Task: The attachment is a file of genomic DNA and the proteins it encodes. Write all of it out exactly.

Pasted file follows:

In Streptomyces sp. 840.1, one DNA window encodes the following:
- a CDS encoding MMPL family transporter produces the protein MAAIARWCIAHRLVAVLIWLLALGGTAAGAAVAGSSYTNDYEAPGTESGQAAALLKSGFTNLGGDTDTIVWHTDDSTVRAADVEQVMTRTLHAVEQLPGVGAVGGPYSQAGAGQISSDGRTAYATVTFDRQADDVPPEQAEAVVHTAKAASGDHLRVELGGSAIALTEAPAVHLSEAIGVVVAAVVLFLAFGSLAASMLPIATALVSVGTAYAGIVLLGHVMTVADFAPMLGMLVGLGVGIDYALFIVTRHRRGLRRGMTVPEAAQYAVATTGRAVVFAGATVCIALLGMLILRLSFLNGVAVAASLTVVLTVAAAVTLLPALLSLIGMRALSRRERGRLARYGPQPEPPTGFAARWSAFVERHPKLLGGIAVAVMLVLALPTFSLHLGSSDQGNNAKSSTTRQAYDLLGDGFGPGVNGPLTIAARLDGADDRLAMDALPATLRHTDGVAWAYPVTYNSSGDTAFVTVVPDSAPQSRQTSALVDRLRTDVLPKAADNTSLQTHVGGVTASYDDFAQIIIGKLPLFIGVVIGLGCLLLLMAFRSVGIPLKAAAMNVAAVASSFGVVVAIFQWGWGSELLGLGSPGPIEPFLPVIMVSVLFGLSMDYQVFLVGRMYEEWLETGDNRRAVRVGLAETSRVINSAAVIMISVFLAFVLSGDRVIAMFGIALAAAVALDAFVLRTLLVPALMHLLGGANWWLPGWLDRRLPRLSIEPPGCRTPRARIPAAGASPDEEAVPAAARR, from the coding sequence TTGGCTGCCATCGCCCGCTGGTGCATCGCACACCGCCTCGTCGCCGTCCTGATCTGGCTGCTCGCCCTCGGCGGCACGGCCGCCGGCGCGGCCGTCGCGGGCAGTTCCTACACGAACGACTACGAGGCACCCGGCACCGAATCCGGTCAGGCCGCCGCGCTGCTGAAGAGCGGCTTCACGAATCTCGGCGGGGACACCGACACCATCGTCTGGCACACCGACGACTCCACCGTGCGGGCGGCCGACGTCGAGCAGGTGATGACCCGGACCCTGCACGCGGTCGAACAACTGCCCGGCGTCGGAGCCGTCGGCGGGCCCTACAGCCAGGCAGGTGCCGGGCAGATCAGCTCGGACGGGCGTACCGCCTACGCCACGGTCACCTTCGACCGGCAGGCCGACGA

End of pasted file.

In Streptomyces sp. 840.1, one DNA window encodes the following:
- a CDS encoding MMPL family transporter produces the protein MAAIARWCIAHRLVAVLIWLLALGGTAAGAAVAGSSYTNDYEAPGTESGQAAALLKSGFTNLGGDTDTIVWHTDDSTVRAADVEQVMTRTLHAVEQLPGVGAVGGPYSQAGAGQISSDGRTAYATVTFDRQADDVPPEQAEAVVHTAKAASGDHLRVELGGSAIALTEAPAVHLSEAIGVVVAAVVLFLAFGSLAASMLPIATALVSVGTAYAGIVLLGHVMTVADFAPMLGMLVGLGVGIDYALFIVTRHRRGLRRGMTVPEAAQYAVATTGRAVVFAGATVCIALLGMLILRLSFLNGVAVAASLTVVLTVAAAVTLLPALLSLIGMRALSRRERGRLARYGPQPEPPTGFAARWSAFVERHPKLLGGIAVAVMLVLALPTFSLHLGSSDQGNNAKSSTTRQAYDLLGDGFGPGVNGPLTIAARLDGADDRLAMDALPATLRHTDGVAWAYPVTYNSSGDTAFVTVVPDSAPQSRQTSALVDRLRTDVLPKAADNTSLQTHVGGVTASYDDFAQIIIGKLPLFIGVVIGLGCLLLLMAFRSVGIPLKAAAMNVAAVASSFGVVVAIFQWGWGSELLGLGSPGPIEPFLPVIMVSVLFGLSMDYQVFLVGRMYEEWLETGDNRRAVRVGLAETSRVINSAAVIMISVFLAFVLSGDRVIAMFGIALAAAVALDAFVLRTLLVPALMHLLGGANWWLPGWLDRRLPRLSIEPPGCRTPRARIPAAGASPDEEAVPAAARR, from the coding sequence TTGGCTGCCATCGCCCGCTGGTGCATCGCACACCGCCTCGTCGCCGTCCTGATCTGGCTGCTCGCCCTCGGCGGCACGGCCGCCGGCGCGGCCGTCGCGGGCAGTTCCTACACGAACGACTACGAGGCACCCGGCACCGAATCCGGTCAGGCCGCCGCGCTGCTGAAGAGCGGCTTCACGAATCTCGGCGGGGACACCGACACCATCGTCTGGCACACCGACGACTCCACCGTGCGGGCGGCCGACGTCGAGCAGGTGATGACCCGGACCCTGCACGCGGTCGAACAACTGCCCGGCGTCGGAGCCGTCGGCGGGCCCTACAGCCAGGCAGGTGCCGGGCAGATCAGCTCGGACGGGCGTACCGCCTACGCCACGGTCACCTTCGACCGGCAGGCCGACGA